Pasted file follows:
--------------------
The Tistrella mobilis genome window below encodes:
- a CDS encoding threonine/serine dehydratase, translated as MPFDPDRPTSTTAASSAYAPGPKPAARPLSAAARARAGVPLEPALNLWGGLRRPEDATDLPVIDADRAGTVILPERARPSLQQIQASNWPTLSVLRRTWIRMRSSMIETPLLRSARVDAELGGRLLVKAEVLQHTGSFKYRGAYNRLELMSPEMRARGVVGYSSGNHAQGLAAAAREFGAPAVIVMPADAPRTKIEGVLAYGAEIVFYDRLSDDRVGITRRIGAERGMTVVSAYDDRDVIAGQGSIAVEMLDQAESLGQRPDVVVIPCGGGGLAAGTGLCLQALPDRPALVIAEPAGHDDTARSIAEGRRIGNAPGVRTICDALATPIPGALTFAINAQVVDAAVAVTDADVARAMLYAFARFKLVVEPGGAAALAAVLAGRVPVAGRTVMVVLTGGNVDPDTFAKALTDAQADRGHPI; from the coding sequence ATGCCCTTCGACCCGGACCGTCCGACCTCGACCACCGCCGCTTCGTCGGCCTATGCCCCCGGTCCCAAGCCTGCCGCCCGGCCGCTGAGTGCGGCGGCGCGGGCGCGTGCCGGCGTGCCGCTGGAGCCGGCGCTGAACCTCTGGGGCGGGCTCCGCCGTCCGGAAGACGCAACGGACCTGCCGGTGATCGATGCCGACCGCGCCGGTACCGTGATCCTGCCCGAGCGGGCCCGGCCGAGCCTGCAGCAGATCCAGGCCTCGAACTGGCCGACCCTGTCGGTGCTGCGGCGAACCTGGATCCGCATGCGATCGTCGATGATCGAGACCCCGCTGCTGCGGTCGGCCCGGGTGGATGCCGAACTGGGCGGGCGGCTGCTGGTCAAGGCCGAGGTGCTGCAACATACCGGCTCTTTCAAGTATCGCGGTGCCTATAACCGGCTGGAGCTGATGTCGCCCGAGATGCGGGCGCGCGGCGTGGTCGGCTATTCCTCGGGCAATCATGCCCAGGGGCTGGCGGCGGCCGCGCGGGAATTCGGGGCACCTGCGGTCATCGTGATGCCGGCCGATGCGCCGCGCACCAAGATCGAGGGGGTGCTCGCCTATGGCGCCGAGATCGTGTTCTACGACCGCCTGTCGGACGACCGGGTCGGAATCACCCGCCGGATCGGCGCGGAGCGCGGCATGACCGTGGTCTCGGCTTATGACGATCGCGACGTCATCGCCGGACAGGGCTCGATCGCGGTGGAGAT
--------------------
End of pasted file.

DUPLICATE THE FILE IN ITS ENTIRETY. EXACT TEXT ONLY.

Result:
The Tistrella mobilis genome window below encodes:
- a CDS encoding threonine/serine dehydratase, translated as MPFDPDRPTSTTAASSAYAPGPKPAARPLSAAARARAGVPLEPALNLWGGLRRPEDATDLPVIDADRAGTVILPERARPSLQQIQASNWPTLSVLRRTWIRMRSSMIETPLLRSARVDAELGGRLLVKAEVLQHTGSFKYRGAYNRLELMSPEMRARGVVGYSSGNHAQGLAAAAREFGAPAVIVMPADAPRTKIEGVLAYGAEIVFYDRLSDDRVGITRRIGAERGMTVVSAYDDRDVIAGQGSIAVEMLDQAESLGQRPDVVVIPCGGGGLAAGTGLCLQALPDRPALVIAEPAGHDDTARSIAEGRRIGNAPGVRTICDALATPIPGALTFAINAQVVDAAVAVTDADVARAMLYAFARFKLVVEPGGAAALAAVLAGRVPVAGRTVMVVLTGGNVDPDTFAKALTDAQADRGHPI; from the coding sequence ATGCCCTTCGACCCGGACCGTCCGACCTCGACCACCGCCGCTTCGTCGGCCTATGCCCCCGGTCCCAAGCCTGCCGCCCGGCCGCTGAGTGCGGCGGCGCGGGCGCGTGCCGGCGTGCCGCTGGAGCCGGCGCTGAACCTCTGGGGCGGGCTCCGCCGTCCGGAAGACGCAACGGACCTGCCGGTGATCGATGCCGACCGCGCCGGTACCGTGATCCTGCCCGAGCGGGCCCGGCCGAGCCTGCAGCAGATCCAGGCCTCGAACTGGCCGACCCTGTCGGTGCTGCGGCGAACCTGGATCCGCATGCGATCGTCGATGATCGAGACCCCGCTGCTGCGGTCGGCCCGGGTGGATGCCGAACTGGGCGGGCGGCTGCTGGTCAAGGCCGAGGTGCTGCAACATACCGGCTCTTTCAAGTATCGCGGTGCCTATAACCGGCTGGAGCTGATGTCGCCCGAGATGCGGGCGCGCGGCGTGGTCGGCTATTCCTCGGGCAATCATGCCCAGGGGCTGGCGGCGGCCGCGCGGGAATTCGGGGCACCTGCGGTCATCGTGATGCCGGCCGATGCGCCGCGCACCAAGATCGAGGGGGTGCTCGCCTATGGCGCCGAGATCGTGTTCTACGACCGCCTGTCGGACGACCGGGTCGGAATCACCCGCCGGATCGGCGCGGAGCGCGGCATGACCGTGGTCTCGGCTTATGACGATCGCGACGTCATCGCCGGACAGGGCTCGATCGCGGTGGAGAT